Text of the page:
Perhaps you've read about Emotional Intelligence or heard that "EQ" is essential to life satisfaction, relationships, and success. (Omg you've stumbled upon my most favorite topic ever: humans and their emotions. I ask you, what could be more interesting??)
Emotional intelligence is the ability to be aware of, understand, and manage your own emotions and the emotions of others. There are a lot of books out there on EQ and how to increase your own (for example Emotional Intelligence 2.0).
But why do people struggle with emotions in the first place, you might wonder. How does that happen? Along comes Jonice Webb.
Webb is a psychologist who noticed over years that even though her clients presented very differently demographically, many of them had the same pattern of symptoms:
"Here is the pattern I noticed: A deep feeling of disconnection from self and others, feelings of emptiness, extreme independence, low self-knowledge, low self-compassion, excessive self-blame and shame, low emotional awareness, and struggles with self-discipline." (Jonice Webb)
In working to understand what had happened in their childhoods to cause this similar collection of symptoms she realized: it wasn't what had happened to them. Instead, it was what had not happened to them.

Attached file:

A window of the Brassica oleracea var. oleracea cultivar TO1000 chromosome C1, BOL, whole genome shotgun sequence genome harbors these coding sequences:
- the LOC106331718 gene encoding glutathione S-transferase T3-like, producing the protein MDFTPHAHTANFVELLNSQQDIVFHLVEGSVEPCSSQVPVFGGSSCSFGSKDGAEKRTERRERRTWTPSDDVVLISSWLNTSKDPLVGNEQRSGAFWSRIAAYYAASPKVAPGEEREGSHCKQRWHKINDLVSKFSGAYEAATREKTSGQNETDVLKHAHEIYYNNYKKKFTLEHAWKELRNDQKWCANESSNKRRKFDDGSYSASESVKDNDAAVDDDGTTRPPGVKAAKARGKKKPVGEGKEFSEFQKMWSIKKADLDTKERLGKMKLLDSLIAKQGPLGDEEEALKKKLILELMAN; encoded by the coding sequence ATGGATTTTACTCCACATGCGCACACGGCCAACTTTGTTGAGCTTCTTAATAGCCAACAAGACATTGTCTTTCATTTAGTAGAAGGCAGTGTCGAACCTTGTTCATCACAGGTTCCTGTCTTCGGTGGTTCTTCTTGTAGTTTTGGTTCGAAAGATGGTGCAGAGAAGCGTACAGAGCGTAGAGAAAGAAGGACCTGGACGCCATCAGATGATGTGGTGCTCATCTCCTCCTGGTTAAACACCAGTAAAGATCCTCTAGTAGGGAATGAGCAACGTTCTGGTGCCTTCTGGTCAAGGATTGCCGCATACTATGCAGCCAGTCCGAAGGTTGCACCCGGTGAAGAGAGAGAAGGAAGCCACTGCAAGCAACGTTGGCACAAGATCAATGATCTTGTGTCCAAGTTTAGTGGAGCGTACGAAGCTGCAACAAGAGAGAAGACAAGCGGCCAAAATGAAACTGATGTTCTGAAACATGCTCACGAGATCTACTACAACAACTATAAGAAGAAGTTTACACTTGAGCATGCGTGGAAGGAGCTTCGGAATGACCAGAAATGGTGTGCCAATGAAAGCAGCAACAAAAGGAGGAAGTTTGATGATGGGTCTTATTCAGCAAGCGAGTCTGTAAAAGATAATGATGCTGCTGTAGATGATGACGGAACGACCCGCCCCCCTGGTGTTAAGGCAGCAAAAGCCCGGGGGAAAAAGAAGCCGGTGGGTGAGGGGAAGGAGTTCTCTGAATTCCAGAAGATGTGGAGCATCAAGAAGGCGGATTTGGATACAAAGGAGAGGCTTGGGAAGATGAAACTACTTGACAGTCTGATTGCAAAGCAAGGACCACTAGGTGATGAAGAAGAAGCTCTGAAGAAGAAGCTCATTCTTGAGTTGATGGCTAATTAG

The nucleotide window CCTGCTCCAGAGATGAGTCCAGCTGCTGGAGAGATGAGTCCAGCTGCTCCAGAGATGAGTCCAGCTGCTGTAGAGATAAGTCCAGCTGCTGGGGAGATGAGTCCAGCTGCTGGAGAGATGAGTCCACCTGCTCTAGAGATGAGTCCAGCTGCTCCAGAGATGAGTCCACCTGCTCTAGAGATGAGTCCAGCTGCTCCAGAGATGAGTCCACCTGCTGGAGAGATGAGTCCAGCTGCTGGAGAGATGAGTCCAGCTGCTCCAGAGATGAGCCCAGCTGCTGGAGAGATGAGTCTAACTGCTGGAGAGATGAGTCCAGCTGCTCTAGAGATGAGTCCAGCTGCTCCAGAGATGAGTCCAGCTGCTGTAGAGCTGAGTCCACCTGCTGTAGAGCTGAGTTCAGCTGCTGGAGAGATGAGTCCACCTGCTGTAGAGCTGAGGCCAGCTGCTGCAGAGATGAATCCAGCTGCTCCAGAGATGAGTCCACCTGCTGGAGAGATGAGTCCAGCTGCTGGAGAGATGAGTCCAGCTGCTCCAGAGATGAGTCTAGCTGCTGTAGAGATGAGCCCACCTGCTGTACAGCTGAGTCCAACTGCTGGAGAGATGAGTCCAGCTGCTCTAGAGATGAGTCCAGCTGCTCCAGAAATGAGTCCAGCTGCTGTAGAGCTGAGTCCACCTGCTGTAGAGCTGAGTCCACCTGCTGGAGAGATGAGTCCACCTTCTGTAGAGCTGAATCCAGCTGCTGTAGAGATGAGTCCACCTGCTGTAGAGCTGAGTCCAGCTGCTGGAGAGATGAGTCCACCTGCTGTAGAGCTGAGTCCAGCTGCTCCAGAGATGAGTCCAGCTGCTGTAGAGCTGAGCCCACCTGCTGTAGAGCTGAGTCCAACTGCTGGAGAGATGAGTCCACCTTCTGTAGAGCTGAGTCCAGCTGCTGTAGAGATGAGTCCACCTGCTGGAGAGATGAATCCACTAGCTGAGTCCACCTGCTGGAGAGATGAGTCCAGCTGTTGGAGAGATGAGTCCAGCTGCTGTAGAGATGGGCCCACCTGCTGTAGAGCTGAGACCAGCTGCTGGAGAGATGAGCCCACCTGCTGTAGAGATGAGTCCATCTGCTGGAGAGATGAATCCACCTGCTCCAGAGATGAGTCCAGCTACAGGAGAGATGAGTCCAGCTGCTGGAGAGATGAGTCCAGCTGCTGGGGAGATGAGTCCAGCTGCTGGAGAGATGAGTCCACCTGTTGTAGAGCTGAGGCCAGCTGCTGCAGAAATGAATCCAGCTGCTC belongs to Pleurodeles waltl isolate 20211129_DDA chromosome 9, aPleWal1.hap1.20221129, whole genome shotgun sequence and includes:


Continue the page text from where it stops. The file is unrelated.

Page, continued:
The "what didn't happen" was that each of her clients had grown up in families that somehow were not attentive or responsive to their feelings enough. The reasons were many and varied, from parents with addictions, to abuse, but also included well-meaning, loving parents who provided for their children - but just didn't have the emotional skills themselves to be able to nurture and model an emotional language, or way of being, in their children.
That makes it rather invisible, doesn't it? You can begin to see how neglect, or something that didn't happen, would be pretty hard to describe ("What didn't happen to you yesterday?").
Emotional intelligence is built in the brain primarily through attunement by parents; the caregiver has to notice the child's emotions and respond to them. (Johnny walks in the door after school looking sad because something upsetting happened in school. Does anyone notice?)
The problem is that when parents themselves suffer from emotional neglect they don't know they're missing this essential skill and therefore can't teach it to their children.
Webb: "It’s hard to believe that a non-experience like this can lead to such significant effects, but believe me, I and many others have now seen that it does."
The good news is that people can absolutely recover from childhood emotional neglect. Research in neuroplasticity, books like Webb's Running on Empty: Overcoming Your Childhood Emotional Neglect, and working with a therapist who understands CEN are some of the things that create hope and healing.
What's to gain from working on your emotional intelligence? A life filled with emotions is the difference between feeling alive and connected to others - versus the feeling that you're missing out on something that you see others experience, while you just go through the motions.